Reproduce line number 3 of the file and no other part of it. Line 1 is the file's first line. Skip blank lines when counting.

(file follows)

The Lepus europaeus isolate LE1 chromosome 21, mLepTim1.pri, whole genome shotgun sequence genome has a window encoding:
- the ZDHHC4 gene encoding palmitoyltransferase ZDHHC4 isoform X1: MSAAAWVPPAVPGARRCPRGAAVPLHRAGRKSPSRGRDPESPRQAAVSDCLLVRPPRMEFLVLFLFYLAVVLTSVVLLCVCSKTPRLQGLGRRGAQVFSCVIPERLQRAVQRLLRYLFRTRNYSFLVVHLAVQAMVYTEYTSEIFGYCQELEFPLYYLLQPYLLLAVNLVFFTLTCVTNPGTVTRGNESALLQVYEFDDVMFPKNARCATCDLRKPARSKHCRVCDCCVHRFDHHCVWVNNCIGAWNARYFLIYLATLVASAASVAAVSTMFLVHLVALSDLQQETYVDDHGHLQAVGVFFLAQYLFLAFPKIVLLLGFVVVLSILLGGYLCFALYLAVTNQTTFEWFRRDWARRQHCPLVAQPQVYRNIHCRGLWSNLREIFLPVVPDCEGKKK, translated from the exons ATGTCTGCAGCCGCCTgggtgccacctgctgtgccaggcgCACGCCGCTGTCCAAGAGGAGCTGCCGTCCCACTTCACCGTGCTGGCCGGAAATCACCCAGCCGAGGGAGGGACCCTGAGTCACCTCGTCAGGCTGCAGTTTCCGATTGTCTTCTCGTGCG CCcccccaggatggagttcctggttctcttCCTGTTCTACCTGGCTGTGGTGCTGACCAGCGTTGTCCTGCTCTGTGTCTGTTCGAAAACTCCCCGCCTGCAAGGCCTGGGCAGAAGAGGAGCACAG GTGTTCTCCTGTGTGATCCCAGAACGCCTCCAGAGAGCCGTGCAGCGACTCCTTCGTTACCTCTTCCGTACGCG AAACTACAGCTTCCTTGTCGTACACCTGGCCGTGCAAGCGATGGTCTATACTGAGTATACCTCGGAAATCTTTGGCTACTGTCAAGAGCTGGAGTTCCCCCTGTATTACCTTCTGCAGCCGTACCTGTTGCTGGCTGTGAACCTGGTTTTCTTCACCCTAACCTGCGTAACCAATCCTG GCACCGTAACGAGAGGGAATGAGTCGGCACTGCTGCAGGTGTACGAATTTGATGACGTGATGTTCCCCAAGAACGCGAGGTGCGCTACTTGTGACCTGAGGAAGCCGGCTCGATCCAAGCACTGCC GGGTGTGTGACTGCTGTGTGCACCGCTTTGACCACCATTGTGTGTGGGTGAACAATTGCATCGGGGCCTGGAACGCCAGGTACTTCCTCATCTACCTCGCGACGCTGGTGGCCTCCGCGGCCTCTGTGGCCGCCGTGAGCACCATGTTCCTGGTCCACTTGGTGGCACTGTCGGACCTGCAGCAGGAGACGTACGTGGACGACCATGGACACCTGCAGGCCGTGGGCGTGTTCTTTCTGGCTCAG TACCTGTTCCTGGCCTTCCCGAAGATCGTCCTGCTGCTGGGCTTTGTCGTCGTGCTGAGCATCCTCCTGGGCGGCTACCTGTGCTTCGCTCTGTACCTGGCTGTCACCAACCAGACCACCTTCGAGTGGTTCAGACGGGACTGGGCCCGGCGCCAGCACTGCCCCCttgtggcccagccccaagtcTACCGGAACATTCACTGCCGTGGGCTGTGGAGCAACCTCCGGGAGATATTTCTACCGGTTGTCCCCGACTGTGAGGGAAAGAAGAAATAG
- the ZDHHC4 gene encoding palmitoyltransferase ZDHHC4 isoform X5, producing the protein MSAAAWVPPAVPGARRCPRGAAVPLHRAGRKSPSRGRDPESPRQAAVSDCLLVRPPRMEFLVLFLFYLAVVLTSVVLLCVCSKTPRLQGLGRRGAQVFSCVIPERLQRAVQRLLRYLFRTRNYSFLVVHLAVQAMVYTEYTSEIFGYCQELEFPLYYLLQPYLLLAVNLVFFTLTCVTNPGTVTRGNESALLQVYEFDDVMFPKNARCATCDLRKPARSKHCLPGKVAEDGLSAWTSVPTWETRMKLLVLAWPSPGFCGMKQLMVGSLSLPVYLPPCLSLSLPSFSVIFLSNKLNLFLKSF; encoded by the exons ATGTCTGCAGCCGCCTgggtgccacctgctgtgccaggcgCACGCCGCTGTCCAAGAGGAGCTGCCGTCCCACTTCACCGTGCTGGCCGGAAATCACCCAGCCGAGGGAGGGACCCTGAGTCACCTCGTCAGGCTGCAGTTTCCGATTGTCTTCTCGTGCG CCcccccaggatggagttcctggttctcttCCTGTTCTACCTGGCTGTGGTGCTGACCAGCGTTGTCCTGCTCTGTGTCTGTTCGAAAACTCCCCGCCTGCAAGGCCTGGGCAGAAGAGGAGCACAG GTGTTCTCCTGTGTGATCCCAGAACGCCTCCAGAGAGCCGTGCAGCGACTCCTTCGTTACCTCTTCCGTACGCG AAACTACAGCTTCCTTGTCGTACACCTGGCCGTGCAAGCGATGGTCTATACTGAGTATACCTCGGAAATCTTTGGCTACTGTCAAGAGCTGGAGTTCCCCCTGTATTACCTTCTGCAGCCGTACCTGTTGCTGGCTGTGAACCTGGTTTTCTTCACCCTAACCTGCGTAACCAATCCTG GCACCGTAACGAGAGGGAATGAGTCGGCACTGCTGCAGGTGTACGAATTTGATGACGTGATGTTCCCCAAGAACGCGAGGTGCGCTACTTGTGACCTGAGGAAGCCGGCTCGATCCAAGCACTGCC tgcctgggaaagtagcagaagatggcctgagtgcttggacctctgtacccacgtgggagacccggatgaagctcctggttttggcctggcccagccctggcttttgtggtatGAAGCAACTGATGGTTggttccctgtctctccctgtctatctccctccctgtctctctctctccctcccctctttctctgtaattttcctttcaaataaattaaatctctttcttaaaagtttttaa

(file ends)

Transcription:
- the ZDHHC4 gene encoding palmitoyltransferase ZDHHC4 isoform X5, producing the protein MSAAAWVPPAVPGARRCPRGAAVPLHRAGRKSPSRGRDPESPRQAAVSDCLLVRPPRMEFLVLFLFYLAVVLTSVVLLCVCSKTPRLQGLGRRGAQVFSCVIPERLQRAVQRLLRYLFRTRNYSFLVVHLAVQAMVYTEYTSEIFGYCQELEFPLYYLLQPYLLLAVNLVFFTLTCVTNPGTVTRGNESALLQVYEFDDVMFPKNARCATCDLRKPARSKHCLPGKVAEDGLSAWTSVPTWETRMKLLVLAWPSPGFCGMKQLMVGSLSLPVYLPPCLSLSLPSFSVIFLSNKLNLFLKSF; encoded by the exons ATGTCTGCAGCCGCCTgggtgccacctgctgtgccaggcgCACGCCGCTGTCCAAGAGGAGCTGCCGTCCCACTTCACCGTGCTGGCCGGAAATCACCCAGCCGAGGGAGGGACCCTGAGTCACCTCGTCAGGCTGCAGTTTCCGATTGTCTTCTCGTGCG CCcccccaggatggagttcctggttctcttCCTGTTCTACCTGGCTGTGGTGCTGACCAGCGTTGTCCTGCTCTGTGTCTGTTCGAAAACTCCCCGCCTGCAAGGCCTGGGCAGAAGAGGAGCACAG GTGTTCTCCTGTGTGATCCCAGAACGCCTCCAGAGAGCCGTGCAGCGACTCCTTCGTTACCTCTTCCGTACGCG AAACTACAGCTTCCTTGTCGTACACCTGGCCGTGCAAGCGATGGTCTATACTGAGTATACCTCGGAAATCTTTGGCTACTGTCAAGAGCTGGAGTTCCCCCTGTATTACCTTCTGCAGCCGTACCTGTTGCTGGCTGTGAACCTGGTTTTCTTCACCCTAACCTGCGTAACCAATCCTG GCACCGTAACGAGAGGGAATGAGTCGGCACTGCTGCAGGTGTACGAATTTGATGACGTGATGTTCCCCAAGAACGCGAGGTGCGCTACTTGTGACCTGAGGAAGCCGGCTCGATCCAAGCACTGCC tgcctgggaaagtagcagaagatggcctgagtgcttggacctctgtacccacgtgggagacccggatgaagctcctggttttggcctggcccagccctggcttttgtggtatGAAGCAACTGATGGTTggttccctgtctctccctgtctatctccctccctgtctctctctctccctcccctctttctctgtaattttcctttcaaataaattaaatctctttcttaaaagtttttaa